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The state of Alaska defines public records as "books, papers, files, accounts, writings, including drafts and memorializations of conversations, and other items, regardless of format or physical characteristics, that are developed or received by a public agency, or by a private contractor for a public agency, and that are preserved for their informational value or as evidence of the organization or operation of the public agency; public records does not include proprietary software programs."
Government agencies, individuals, and legal entities create public records in Alaska, and they are typically maintained, stored, and managed by municipal or state agencies. Different types of law enforcement also create and maintain some public records.
AS 40.25.110 states, "Unless specifically provided otherwise, the public records of all public agencies are open to inspection by the public under reasonable rules during regular office hours. The public officer having the custody of public records shall give on request and payment of the fee established under this section or AS 40.25.115 a certified copy of the public record."
The Alaska Department of Public Safety consolidates public records from local and state agencies, and they handle public requests for copies.
Alaska State Archives is the entity in charge of maintaining historical public records such as 1964 earthquake records, naturalization records, school records, Trans-Alaska Pipeline records, and vital records.
According to Alaska laws, state and local government and municipal agencies are required to make public records available upon request. There are a few exceptions, and you will have to pay some fees. To request access to public records:
Employers and licensing agencies can get public records using fingerprints. Individuals can get a copy of their own records for free.
Alaska criminal records may contain past conviction information, current offender information, and criminal identification (fingerprints, photographs, and a detailed physical description). These documents indicate that a person has been arrested for a criminal act and has been or is in the process of being prosecuted.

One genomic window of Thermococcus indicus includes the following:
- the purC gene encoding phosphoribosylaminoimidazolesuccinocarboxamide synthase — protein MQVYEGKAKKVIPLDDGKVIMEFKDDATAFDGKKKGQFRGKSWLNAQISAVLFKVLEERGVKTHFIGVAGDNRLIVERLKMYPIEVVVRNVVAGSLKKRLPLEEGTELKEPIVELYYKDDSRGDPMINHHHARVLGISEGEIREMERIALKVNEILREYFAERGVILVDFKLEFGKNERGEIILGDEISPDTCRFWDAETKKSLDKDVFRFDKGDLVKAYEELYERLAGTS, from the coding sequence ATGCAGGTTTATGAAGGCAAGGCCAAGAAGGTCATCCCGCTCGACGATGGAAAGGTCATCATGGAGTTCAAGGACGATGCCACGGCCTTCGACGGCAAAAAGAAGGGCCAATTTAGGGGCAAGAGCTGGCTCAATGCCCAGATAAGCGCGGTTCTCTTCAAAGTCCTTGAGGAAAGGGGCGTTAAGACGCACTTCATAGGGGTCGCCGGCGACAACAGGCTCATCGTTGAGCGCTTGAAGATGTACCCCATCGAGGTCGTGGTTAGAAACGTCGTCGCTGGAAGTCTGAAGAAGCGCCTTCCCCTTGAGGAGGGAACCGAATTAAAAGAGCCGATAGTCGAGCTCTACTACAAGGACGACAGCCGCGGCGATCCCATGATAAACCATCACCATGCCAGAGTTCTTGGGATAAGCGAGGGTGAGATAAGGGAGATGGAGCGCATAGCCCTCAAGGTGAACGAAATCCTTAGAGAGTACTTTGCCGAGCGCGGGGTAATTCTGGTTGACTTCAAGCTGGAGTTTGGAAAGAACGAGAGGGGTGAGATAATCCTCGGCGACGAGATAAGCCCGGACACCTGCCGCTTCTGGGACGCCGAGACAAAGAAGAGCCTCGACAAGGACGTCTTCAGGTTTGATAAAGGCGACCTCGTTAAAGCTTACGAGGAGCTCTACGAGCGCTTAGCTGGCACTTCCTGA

Court records, prison records, jail information, and other documents will be included in public criminal records.
Some common types of criminal records in Alaska include (but are not limited to):
Alaska uses theCourtView online system for electronic criminal court documents and public records. Anyone can use this system for a fee to search and print criminal records. For other types of public criminal records, you will need to contact the Alaska Department of Public Safety, Public Information Office.
Court records in Alaska pertain to things like wills, small claims lawsuits, divorces, marriages, criminal court cases, and evidence. Other court records include assets, land deeds, probate proceedings, paternity suits, as well as many other criminal and civil filings. Court paperwork may be created by the court itself, law enforcement, individuals, attorneys, or other government officials.
Some types of court records in Alaska are:
Courts in Alaska are organized in four levels, the Supreme Court, the Court of Appeals, the Superior Court, and District Court.
Alaska's Court System is the government agency that manages court public records and maintains the entire court system. They use the online system called CourtView to make it easy for the public to search and retrieve documents and post filings.
Local law enforcement is responsible for arresting individuals who break state and local laws. Upon arrest, the police fill out forms like a RAP sheet to document the arrest. They also take down information like the perpetrator's name, address, and birthdate. During the booking process, they also take mugshots and fingerprint them. All of these items become Alaska arrest records.
Some different types of arrests records in Alaska are:
Arrest records are compiled and kept by the Alaska Department of Public Health, State Troopers, Public Information Office. The general public can get copies of anything allowable by law. You may request copies in person at a local law enforcement agency as well. They do charge a fee for copies.
The Alaska Department of Public Health, State Troopers, Health Analytics, and Records division is the government agency in charge of maintaining, keeping, and issuing vital records. They handle everything from birth and death records to marriage licenses, divorce certificates, and even some adoption paperwork. Along with visiting the Juneau or Anchorage offices in person, you can also order copies of these vital records online. They even offer heirloom copies of birth and wedding certificates.
The Department of Health website has links to order copies of any of the types of vital records using a downloadable form and following the instructions contained within.
Along with criminal, court, arrest, and vital records, other types of public records you can find in the state of Alaska include, but are not limited to:
Per AS 40.25.110, there are exceptions to public records law. Things that are not public records in Alaska are juvenile records, adoption papers, medical and public health information; library lending; names of victims of certain types of sexual assault; and some law enforcement records. Additionally, any public records that contain personally identifiable information may be redacted to protect the individual's privacy.